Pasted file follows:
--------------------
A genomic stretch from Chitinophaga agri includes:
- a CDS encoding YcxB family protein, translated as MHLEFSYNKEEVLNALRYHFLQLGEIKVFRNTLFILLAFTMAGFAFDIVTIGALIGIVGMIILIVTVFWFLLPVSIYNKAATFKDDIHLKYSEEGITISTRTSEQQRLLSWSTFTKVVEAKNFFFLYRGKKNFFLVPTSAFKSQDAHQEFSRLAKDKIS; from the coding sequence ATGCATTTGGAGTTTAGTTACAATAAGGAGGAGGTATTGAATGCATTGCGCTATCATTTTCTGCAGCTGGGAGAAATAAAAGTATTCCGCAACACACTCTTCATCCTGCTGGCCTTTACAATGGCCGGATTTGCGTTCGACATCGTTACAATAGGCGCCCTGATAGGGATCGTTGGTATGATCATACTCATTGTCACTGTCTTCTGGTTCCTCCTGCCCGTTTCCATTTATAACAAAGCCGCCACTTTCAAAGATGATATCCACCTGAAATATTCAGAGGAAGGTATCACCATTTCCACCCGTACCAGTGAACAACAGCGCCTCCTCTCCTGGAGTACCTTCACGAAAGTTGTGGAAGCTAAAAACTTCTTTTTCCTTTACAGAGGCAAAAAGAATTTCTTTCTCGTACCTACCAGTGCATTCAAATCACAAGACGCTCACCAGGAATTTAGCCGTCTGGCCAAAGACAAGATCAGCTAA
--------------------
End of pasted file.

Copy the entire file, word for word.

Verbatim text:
A genomic stretch from Chitinophaga agri includes:
- a CDS encoding YcxB family protein, translated as MHLEFSYNKEEVLNALRYHFLQLGEIKVFRNTLFILLAFTMAGFAFDIVTIGALIGIVGMIILIVTVFWFLLPVSIYNKAATFKDDIHLKYSEEGITISTRTSEQQRLLSWSTFTKVVEAKNFFFLYRGKKNFFLVPTSAFKSQDAHQEFSRLAKDKIS; from the coding sequence ATGCATTTGGAGTTTAGTTACAATAAGGAGGAGGTATTGAATGCATTGCGCTATCATTTTCTGCAGCTGGGAGAAATAAAAGTATTCCGCAACACACTCTTCATCCTGCTGGCCTTTACAATGGCCGGATTTGCGTTCGACATCGTTACAATAGGCGCCCTGATAGGGATCGTTGGTATGATCATACTCATTGTCACTGTCTTCTGGTTCCTCCTGCCCGTTTCCATTTATAACAAAGCCGCCACTTTCAAAGATGATATCCACCTGAAATATTCAGAGGAAGGTATCACCATTTCCACCCGTACCAGTGAACAACAGCGCCTCCTCTCCTGGAGTACCTTCACGAAAGTTGTGGAAGCTAAAAACTTCTTTTTCCTTTACAGAGGCAAAAAGAATTTCTTTCTCGTACCTACCAGTGCATTCAAATCACAAGACGCTCACCAGGAATTTAGCCGTCTGGCCAAAGACAAGATCAGCTAA